In the words of Walt Disney, that great bringer-to-life-of-dreams, ‘The way to get started is to quit talking and begin doing.’
When I was a little girl, I had a horse. It was a very special horse, so special in fact that I was the only one who could see it. And I was the only one who knew about the secret place behind the settee where my invisible horse lived. As I got older, my hankerings for a more substantial horse grew. Why should living in a two bedroom council house be an obstacle? After all, there was a shed where it could sleep. And who needed a field? I’d take it for walks every day. My parents didn’t share my vision. Apparently, it’s not just a question of space where horses are concerned. Finances come into the equation, and I didn’t receive enough pocket money to overcome that particular hurdle. So, until I was eleven, I had to make do with dreaming about horses. Reading about horses. Writing stories about horses (one in particular, a beautiful Palomino called Trixie). And then it happened. No, I didn’t get a horse, but what happened was almost as good. I got a course of ten riding lessons for my birthday. Which was when I discovered a bit of a problem that not even my creative thinking could overcome. I wasn’t very good at riding. I fell off when the horse (Henry) was standing still. That happened more than once. It happened quite a lot, actually. Maybe it’s not much of a surprise then, that by the time I was thirteen, I’d stopped dreaming about horses. Stopped reading about horses. Stopped writing about horses. But what I didn’t do was stop reading. And I didn’t stop writing. And I never stopped dreaming. And whilst some dreams are definitely made for dreaming, others are meant for achieving. And that’s what I intend to do. I’m with you, Walt.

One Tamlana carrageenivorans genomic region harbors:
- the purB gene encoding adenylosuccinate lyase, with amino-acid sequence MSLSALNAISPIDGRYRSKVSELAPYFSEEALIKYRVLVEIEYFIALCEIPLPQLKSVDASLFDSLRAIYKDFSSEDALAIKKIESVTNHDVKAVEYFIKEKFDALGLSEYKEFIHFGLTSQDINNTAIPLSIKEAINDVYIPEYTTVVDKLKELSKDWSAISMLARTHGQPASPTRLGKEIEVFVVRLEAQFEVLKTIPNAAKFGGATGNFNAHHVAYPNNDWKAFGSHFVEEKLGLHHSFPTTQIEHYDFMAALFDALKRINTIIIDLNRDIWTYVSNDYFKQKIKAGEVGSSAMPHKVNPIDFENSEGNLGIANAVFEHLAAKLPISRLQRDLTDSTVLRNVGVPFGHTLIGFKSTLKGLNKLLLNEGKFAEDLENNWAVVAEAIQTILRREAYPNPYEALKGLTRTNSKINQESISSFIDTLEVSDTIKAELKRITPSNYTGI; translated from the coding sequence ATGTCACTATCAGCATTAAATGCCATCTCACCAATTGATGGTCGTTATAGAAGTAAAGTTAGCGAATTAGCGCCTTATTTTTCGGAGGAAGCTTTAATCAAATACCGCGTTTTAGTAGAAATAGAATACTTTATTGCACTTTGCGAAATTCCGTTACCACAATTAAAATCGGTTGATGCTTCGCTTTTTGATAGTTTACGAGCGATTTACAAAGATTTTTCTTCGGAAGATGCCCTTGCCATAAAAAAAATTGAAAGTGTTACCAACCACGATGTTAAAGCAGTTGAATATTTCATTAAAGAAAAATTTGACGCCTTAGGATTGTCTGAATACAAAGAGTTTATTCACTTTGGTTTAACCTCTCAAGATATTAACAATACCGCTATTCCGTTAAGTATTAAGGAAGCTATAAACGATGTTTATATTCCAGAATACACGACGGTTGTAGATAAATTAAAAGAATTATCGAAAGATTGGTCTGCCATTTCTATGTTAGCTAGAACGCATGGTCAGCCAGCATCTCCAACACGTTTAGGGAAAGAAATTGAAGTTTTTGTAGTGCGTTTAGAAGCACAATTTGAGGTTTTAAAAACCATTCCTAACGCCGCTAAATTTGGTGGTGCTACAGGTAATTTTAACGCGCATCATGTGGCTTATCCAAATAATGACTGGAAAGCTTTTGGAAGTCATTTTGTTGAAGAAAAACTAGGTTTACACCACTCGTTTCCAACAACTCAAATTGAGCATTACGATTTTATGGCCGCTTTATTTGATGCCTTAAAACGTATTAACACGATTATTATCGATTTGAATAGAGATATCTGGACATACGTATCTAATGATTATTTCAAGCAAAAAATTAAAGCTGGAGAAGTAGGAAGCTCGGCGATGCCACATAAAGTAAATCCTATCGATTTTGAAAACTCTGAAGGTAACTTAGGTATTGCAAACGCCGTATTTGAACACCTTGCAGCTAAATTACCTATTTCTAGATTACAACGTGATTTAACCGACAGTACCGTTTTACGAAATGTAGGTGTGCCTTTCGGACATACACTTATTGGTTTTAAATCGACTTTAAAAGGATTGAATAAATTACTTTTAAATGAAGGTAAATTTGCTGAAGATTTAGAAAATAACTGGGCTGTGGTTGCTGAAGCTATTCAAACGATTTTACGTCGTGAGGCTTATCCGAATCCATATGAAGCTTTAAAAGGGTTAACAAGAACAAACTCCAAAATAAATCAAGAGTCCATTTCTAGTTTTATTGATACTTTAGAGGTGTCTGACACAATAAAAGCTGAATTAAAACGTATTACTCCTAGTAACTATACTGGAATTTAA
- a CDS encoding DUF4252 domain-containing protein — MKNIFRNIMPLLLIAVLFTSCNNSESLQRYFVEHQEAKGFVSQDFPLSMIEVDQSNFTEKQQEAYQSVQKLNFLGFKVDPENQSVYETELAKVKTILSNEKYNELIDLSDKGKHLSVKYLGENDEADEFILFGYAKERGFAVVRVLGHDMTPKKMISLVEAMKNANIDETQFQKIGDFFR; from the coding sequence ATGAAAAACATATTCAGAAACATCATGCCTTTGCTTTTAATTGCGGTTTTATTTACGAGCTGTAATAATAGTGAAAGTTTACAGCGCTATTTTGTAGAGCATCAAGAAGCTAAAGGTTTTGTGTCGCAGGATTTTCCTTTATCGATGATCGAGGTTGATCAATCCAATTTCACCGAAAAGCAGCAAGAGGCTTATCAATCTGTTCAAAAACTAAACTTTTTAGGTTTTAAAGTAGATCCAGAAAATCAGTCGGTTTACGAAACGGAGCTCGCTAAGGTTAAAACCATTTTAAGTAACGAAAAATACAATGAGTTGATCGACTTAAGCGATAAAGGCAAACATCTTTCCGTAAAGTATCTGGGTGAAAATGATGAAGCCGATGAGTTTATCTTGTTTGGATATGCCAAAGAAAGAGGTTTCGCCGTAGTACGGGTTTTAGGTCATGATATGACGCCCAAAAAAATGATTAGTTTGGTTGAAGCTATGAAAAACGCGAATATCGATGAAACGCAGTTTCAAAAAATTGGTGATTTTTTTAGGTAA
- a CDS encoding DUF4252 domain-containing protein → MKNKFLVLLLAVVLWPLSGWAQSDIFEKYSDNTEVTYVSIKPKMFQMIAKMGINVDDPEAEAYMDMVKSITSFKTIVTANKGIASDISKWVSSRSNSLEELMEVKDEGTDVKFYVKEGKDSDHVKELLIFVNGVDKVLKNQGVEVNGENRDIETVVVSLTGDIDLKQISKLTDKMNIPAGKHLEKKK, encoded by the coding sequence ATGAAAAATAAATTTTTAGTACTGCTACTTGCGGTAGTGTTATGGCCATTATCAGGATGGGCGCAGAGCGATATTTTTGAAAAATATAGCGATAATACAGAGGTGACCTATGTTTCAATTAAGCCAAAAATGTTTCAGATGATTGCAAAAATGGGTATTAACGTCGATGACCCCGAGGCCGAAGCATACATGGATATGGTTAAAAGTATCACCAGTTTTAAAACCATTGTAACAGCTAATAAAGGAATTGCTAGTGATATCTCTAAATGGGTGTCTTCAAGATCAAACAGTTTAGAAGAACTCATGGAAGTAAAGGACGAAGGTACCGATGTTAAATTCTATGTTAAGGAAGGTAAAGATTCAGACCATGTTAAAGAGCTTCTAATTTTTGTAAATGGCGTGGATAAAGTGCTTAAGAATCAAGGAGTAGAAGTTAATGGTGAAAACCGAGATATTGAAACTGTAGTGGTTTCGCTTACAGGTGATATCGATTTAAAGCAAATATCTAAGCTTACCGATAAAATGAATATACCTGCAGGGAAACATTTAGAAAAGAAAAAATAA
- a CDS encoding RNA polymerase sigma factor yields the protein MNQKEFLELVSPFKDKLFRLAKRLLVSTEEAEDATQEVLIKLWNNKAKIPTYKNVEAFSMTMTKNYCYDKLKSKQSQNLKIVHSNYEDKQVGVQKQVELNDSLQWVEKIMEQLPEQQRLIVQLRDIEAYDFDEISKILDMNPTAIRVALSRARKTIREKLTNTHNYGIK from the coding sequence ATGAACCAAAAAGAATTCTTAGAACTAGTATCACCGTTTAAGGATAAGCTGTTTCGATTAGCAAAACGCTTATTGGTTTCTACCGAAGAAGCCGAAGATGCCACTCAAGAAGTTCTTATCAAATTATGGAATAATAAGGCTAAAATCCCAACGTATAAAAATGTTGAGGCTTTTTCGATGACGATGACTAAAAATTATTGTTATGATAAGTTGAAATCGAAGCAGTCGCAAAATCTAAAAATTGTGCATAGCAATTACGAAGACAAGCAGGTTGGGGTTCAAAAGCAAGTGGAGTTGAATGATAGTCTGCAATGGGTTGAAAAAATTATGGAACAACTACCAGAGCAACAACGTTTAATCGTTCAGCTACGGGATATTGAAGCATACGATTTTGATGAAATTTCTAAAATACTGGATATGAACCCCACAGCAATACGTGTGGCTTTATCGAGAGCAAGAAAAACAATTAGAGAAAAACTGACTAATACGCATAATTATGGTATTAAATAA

A horsey dream to make you smile … (Well, it made me smile).